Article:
Get your rapture helmets ready!
Said by Eustace, on Derek Webb's board here
By now, many will have heard about the recent revelations concerning Mother Teresa of Calcutta's crisis of faith. The book version is now out, containing her private correspondence with her spiritual mentors, titled Come Be My Light. The caption quote to the TIME magazine article sums up Mother Teresa's spiritual testimony over the last 66 years of her life: "Jesus has a very special love for you. As for me, the silence and the emptiness is so great that I look and do not see, listen and do not hear."
I will not be surprised if some conservative Protestants respond almost with glee, mocking her spiritual darkness as a classic instance of the futility of salvation by works. This may be right, though any delight over it is both tasteless and callous; her testimony certainly is disheartening from an evangelical view of the Christian faith. But this is not what is on my mind concerning Mother Teresa. What most fascinates me is the eagerness of the Roman Catholic Church to publicize a testimony of spiritual despair and darkness from one of its leading heroines of recent years. Were Mother Teresa an evangelical missionary leader, such private writings would in all probability be supressed. But Rome cannot publish them quickly enough. This reality is very revealing, in my opinion, and worthy of reflection.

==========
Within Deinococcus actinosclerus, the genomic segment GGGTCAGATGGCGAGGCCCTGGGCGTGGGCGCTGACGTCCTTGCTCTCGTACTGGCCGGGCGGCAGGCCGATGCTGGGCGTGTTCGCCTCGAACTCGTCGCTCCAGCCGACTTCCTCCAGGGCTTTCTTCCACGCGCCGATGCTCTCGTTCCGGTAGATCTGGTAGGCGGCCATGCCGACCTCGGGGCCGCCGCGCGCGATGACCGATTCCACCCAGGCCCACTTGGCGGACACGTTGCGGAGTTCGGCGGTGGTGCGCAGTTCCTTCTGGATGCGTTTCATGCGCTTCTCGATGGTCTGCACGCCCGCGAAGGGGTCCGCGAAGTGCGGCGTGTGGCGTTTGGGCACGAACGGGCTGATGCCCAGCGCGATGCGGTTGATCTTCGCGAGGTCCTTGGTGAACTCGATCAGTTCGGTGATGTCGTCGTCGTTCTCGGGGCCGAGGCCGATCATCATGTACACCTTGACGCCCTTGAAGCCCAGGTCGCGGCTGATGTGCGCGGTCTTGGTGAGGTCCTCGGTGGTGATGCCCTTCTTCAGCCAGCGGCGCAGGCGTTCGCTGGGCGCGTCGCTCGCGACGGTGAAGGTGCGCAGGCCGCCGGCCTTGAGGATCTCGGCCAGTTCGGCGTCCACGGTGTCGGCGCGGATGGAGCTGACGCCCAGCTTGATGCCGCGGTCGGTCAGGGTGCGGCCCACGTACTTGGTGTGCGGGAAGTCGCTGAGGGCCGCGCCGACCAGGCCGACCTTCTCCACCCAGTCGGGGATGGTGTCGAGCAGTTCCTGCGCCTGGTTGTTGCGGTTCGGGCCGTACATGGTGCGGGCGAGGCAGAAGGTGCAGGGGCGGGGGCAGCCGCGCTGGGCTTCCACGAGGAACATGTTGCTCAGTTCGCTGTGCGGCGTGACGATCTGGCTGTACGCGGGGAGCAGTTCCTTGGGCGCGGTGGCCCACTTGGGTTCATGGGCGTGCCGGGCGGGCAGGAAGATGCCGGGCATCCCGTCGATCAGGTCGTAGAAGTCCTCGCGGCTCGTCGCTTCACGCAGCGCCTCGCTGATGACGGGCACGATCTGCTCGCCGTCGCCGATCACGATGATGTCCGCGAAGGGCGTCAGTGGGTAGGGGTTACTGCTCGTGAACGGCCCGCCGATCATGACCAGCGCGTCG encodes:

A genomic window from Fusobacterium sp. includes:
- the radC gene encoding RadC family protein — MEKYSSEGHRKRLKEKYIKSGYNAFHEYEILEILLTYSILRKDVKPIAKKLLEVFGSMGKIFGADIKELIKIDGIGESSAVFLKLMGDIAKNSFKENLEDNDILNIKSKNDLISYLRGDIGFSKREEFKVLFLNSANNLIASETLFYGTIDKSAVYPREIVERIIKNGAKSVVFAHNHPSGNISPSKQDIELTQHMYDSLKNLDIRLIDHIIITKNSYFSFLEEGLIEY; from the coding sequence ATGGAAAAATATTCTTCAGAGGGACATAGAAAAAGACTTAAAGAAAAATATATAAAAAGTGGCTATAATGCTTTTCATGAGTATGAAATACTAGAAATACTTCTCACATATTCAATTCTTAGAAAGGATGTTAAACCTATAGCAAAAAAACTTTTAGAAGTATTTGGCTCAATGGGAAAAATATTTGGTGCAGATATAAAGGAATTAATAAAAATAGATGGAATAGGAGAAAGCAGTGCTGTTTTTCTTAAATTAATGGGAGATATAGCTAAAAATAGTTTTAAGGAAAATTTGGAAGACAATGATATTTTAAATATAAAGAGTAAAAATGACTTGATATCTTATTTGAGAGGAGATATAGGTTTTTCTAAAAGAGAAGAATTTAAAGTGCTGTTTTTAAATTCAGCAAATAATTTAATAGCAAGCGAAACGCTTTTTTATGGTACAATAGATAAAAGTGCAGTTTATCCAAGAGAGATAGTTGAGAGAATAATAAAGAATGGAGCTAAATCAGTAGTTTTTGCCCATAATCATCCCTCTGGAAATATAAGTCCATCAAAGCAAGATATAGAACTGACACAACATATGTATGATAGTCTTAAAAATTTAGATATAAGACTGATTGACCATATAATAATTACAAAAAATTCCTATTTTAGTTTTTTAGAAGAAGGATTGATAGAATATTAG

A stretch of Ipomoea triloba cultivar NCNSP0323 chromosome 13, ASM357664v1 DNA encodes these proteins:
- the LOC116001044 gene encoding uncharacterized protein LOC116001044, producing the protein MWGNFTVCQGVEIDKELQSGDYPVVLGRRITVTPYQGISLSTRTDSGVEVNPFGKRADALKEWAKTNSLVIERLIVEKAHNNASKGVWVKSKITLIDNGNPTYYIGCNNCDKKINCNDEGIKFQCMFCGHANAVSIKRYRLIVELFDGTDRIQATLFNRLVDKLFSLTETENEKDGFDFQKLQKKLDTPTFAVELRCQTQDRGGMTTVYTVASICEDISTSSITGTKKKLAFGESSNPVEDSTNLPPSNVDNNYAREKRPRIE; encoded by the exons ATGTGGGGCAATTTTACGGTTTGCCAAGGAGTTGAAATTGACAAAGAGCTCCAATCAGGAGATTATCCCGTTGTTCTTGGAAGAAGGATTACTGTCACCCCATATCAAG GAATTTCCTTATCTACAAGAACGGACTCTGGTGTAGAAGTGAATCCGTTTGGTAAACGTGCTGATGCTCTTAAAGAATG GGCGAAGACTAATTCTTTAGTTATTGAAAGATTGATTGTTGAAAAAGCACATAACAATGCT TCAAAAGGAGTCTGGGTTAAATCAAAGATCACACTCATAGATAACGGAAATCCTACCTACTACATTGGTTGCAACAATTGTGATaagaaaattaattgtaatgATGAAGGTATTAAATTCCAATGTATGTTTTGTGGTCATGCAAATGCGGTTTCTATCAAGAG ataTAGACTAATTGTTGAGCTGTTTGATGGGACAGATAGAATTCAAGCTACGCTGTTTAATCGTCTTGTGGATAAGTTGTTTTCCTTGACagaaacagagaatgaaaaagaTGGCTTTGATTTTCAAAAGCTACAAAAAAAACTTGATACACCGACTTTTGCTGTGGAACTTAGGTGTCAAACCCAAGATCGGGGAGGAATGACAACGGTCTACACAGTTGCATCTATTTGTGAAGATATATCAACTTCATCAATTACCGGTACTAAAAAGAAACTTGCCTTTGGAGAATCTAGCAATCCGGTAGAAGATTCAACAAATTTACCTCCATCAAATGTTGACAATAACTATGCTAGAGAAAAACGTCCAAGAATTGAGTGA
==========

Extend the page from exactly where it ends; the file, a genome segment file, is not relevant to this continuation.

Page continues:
But, you ask, can a person be both a Muslim and a Christian? As I've said
before, if Jesus is to be believed, what leads to salvation is our loving God
with all our heart, mind and soul, and loving our neighbor as ourselves. Can a
Muslim do that? Sure. Can a Christian do that? Absolutely. So, if the question
is, can both Muslims and Christians be embraced by God's love and be granted
entry in to heaven, then my answer is YES. That might not be the question,
however. Now, there are many who profess to be Buddhist Christians or Taoist
Christians – most of what I've heard has to do with eastern religions – and in
the Orient, there seems to be little problem with a person holding complimentary
religious views. Maybe you read Life of Pi which was so popular a couple of
years ago. The main character ultimately embraced Hinduism, Islam, and
Christianity, causing his entire family heartburn. So embracing more than one
faith is not unheard of, and I suppose it works for some.
Accompanied by brass bands and thundering preachers, several hundred people
squeezed onto a narrow street in the District's Shaw neighborhood yesterday to